How to cite this article:
Srivastava VK. Prevalence and pattern of caries in primary anterior teeth of preschool children: An observational study. J Indian Soc Pedod Prev Dent 2020;38:26-33

How to cite this URL:
Srivastava VK. Prevalence and pattern of caries in primary anterior teeth of preschool children: An observational study. J Indian Soc Pedod Prev Dent [serial online] 2020 [cited 2020 Apr 2];38:26-33. Available from: http://www.jisppd.com/text.asp?2020/38/1/26/280519





   Introduction Top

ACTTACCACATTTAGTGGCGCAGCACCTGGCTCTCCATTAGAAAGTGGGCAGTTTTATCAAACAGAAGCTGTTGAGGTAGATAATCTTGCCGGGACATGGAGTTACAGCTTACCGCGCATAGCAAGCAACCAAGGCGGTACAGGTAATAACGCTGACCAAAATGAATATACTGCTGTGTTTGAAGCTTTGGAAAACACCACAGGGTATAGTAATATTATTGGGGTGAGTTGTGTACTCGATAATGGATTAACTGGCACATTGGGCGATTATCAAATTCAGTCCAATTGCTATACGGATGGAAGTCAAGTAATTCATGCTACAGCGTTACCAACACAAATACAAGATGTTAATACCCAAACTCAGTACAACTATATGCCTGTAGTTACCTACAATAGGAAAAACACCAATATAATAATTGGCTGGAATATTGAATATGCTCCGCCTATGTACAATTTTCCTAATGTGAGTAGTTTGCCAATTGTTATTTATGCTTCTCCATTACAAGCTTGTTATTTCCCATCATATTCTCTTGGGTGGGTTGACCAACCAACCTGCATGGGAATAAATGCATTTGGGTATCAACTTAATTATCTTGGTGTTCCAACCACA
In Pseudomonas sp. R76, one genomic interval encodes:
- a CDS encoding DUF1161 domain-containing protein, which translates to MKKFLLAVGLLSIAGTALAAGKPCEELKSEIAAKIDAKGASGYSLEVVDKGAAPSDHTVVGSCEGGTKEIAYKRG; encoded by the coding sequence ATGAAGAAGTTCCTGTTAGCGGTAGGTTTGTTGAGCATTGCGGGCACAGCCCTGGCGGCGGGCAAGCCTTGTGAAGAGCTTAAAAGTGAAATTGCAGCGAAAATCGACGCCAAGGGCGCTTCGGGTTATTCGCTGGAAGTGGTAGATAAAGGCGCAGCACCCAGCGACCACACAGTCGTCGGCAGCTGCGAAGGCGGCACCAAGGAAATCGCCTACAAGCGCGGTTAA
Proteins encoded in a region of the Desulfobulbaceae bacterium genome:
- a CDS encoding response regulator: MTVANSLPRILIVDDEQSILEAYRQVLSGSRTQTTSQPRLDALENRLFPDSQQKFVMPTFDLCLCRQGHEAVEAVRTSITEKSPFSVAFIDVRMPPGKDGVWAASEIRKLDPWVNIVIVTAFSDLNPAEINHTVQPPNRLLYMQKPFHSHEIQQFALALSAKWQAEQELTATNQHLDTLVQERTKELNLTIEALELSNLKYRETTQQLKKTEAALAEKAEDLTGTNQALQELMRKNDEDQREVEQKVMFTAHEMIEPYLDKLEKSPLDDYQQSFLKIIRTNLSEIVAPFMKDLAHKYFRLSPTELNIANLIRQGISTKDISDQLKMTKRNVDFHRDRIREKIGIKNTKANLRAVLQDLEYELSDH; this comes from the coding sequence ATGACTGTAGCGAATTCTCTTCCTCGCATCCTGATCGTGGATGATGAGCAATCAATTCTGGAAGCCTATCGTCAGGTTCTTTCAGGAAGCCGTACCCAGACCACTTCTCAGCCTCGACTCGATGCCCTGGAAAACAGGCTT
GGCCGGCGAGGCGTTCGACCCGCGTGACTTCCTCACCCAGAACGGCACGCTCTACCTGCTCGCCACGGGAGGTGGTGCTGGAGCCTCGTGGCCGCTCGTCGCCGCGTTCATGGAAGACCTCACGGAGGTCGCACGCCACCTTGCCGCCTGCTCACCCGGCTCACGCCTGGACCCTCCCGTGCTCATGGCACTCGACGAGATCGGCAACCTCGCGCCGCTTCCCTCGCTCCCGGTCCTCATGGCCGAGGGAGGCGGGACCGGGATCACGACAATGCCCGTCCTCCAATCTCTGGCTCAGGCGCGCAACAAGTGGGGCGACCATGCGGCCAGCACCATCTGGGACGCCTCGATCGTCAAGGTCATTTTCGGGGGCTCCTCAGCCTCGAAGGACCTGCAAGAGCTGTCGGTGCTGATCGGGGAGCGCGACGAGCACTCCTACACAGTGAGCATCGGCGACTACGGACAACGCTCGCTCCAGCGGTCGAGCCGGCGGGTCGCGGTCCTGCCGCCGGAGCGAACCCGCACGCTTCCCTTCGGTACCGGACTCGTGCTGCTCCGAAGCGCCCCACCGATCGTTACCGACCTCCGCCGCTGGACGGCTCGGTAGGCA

Anterior teeth of preschool children are more susceptible to dental caries due to increased consumption of sugars and reduced exposure of fluoride.[1] It has been testified that caries follow a typical pattern on each tooth surface. All the surfaces of primary tooth are not equally susceptible to caries; therefore, it is important to know the relative tooth susceptibility of maxillary and mandibular anterior teeth. High susceptibility to caries may be due to dental tissue-level deficiency, hygiene, or cariogenic food habits. Anatomy/positions of tooth in the arch also play an important role in plaque accumulation like inaccessible tooth surfaces to hygiene or due to tooth mineralization defect/matrix formation defects; tooth becomes more sensitive to demineralization. Children are unaware of the consequences of unhygienic oral conditions and have a tendency of consuming more cariogenic diet. Parental ignorance and unawareness of the importance of oral hygiene worsens the oral conditions of children. Dental caries is recognized as a serious community health problem due to its potential for increasing risk of caries in succedaneous tooth.[2] Each primary anterior tooth surface has a specific pinpoint area of caries initiation which has a higher susceptibility to caries as compared to the same surface of the tooth and other tooth surface/surfaces. These caries form a specific pattern on each tooth surface with distinctive caries prevalence and patterns. Most of the prevalence studies are based on the total prevalence of caries at specific age.[3],[4] None of the studies of primary teeth regarding caries prevalence were based on the individual tooth assessment. This study revealed the prevalence and patterns of dental caries of each primary anterior maxillary and mandibular tooth.